It was not a pretty sight. Staggering through the exit turnstiles of California Adventure, I was stricken with the sort of randomly anxious thoughts I have not experienced since my hardest drinking days.
If cotton candy is green and slightly tangy does that make it a fruit? Was the music I kept hearing real or just in my head? Were my feet and hands swollen because I had been upright for so long or was I actually turning into a cartoon character? The girl walking beside me claimed to be my daughter, but that seemed unlikely; to have a teenage daughter, surely I would be too old to have just spent 20 hours and change at
As with so many seasonal turnings (Christmas, Halloween, the return of the Fairies to Capistrano, er, Pixie Hollow), it isn't summer until the Disney Resort says so. And on the Friday before Memorial Day it did just that, hosting a big, possibly annual, Rock Your Disney Side event in which Disneyland and California Adventure were both open from 6 a.m. to 6 a.m.
Oh, there were other "highlights" as well, music in both parks, meet 'n' greets with characters and ongoing presentations of "Frozen" and assorted Marvel films, but the big draw was the dawn-to-dawn operating day; what would 24 hours of Disney look like?
Gentle Reader, I will never know. At 1:30 a.m., when the wait-time for any ride worth going on passed the two-hour mark, I clocked out.
Still, lessons were learned, including and especially this: While Disney clearly has to figure out how to deal with its own popularity, as detailed by my colleague Hugo Martín after Disney recently hiked single-day tickets to $96, making the 24-hour day a regular thing is not the answer.
Oh, there were people who survived all 24 hours. I suspect those post-midnight 111-minute lines for California Screamin' and
But they were the die-hards, the Mouskephiles, the long-term annual pass-holders armed with multiple apps and cellphone chargers, the frequent visitors who have actually seen the famous family of cats that has lived in Disneyland since the beginning, fans who can point out all the hidden Mickeys without the aid of the book, who are not afraid to demand that the cast member funneling the crowd through the Indiana Jones ride pause long enough to shine a flashlight onto the ceiling to expose the Dumbo sign left over from when the space was a parking lot.
For years, I thought I loved Disneyland; on Friday I learned I don't even know what love is. Love is knowing where all the electrical outlets lie in both parks.
We arrived just after 5 a.m., my 7-year-old daughter and I, feeling proud of our ability to meet any challenge, until we caught sight of the plaza between the two parks, which looked like St. Peter's Square on Christmas Eve. If Catholics were required to wear Maleficent horns.
"Maleficent," as you may know, debuts this weekend, and if the many horns and costumes (personal shout-out to all those in drag — you looked fabulous, guys!) are any indication, anticipation is high. At 5:30 a.m, however, star Angelina Jolie was nowhere in sight; instead Disney provided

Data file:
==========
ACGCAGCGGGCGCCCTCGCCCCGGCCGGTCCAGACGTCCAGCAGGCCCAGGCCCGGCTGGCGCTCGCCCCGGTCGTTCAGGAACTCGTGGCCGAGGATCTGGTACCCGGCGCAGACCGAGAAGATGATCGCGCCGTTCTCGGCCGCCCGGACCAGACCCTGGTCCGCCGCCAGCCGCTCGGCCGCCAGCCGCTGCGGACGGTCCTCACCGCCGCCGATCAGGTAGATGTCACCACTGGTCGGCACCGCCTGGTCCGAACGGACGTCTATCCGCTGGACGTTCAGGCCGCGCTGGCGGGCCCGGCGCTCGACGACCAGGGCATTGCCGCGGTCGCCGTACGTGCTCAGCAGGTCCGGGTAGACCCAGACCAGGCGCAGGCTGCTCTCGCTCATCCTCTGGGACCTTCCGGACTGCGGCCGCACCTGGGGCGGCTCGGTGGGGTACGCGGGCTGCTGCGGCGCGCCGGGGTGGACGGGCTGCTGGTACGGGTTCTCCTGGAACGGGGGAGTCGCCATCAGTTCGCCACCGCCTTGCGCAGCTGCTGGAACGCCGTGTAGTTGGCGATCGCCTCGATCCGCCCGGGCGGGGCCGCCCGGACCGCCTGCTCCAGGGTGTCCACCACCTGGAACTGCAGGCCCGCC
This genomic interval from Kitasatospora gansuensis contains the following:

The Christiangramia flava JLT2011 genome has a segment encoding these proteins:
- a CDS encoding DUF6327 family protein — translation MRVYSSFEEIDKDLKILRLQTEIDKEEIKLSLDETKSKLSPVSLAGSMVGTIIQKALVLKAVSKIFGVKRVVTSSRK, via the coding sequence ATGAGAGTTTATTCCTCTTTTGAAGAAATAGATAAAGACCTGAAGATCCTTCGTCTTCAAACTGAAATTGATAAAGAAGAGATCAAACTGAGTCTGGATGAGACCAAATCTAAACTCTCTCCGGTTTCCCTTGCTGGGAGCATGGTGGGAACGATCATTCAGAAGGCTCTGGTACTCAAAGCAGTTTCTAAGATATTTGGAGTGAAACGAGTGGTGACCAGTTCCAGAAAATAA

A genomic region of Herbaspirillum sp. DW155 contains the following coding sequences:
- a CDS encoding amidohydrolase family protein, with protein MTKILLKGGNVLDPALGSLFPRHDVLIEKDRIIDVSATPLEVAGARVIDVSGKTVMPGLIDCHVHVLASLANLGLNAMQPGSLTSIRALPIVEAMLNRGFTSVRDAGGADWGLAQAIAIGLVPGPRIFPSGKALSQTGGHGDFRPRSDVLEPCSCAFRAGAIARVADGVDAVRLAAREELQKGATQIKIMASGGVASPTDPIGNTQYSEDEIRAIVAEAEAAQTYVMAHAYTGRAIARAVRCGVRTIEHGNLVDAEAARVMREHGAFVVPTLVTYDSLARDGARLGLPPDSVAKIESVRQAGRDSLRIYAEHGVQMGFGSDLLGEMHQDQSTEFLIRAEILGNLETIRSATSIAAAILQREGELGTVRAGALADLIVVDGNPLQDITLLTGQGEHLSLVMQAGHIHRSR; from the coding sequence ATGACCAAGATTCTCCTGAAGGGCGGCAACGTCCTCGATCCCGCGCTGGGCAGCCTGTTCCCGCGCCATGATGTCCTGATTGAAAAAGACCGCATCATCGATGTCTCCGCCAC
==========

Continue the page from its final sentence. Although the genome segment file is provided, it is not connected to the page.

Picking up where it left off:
There were also fireworks, because of course there would be fireworks. Even at 6 a.m.
And so it began, a blur of lines and rides and arguments about food. No matter how numerous, assorted or usually forbidden the snacks in your backpack, your children will inevitably want a churro. Or chicken nuggets. Or, heaven help us, chili in a bread bowl.
Why on earth is anyone still serving anything in a bread bowl? And why, as long as we're discussing bread, are there so few sandwich options in the Disney parks? Yes, yes, we appreciate the apple slices and baby carrots now thrown in with every entree (memo to Moms: pack single-serve peanut butter), but what we really need is a place we can grab a fresh but pre-made sandwich.
By the time my husband arrived at 9 p.m. with my older daughter and fresh snacks, I had been reduced to conceding that popcorn was, technically, a vegetable. Twenty hours in Disney also gives one a new perspective on the rides. Perhaps it's my age (which seemed to accelerate, like Lincoln's during the Civil War), but where once I sought speed and beauty, now I just want to rest, preferably in the dark.
Which means the best rides are now the ones with the highest sitting down to standing up ratio. The Little Mermaid ride hands down, but high marks also go to Grizzly River Run (though you will get wet), Mickey's Fun Wheel (the non-swinging carts often have the shortest line and have the added benefit of being, obviously, non-swinging) and the Disneyland Railroad, especially if you can persuade the kids to go 'round twice.
Strangely, Pirates of the Caribbean and the Haunted Mansion also rank high; if the lines are long, the ride is sure to stop at least once or twice while you're on it, giving you time to close your eyes, collect your thoughts and quietly mainline the chocolate-covered espresso beans you keep hidden from the kids.
Several previous 24-hour event survivors recommended the film events, but even the 7-year-old could not bear another viewing of "Frozen." Until she called it quits at 11:30, when her father led her back to the hotel, she found respite watching various parades and chilling out in the Disney Animation building, talking to the turtles, taking a sketch class at the Animation Academy and just, yes, lying down on the main floor watching various film clips float across the screen.
It does look a bit like an airport during a flight-delaying blizzard, but it's air-conditioned, there are electrical outlets and it's the only place in both parks where you can lie down and not attract the attention of a Disney medic.
Which is strange, considering that one of the most famous hypersomniacs in literary history is part of the Disney canon. How have the good folks at Disney not capitalized on this? Especially if they're going to push the 24-hour thing.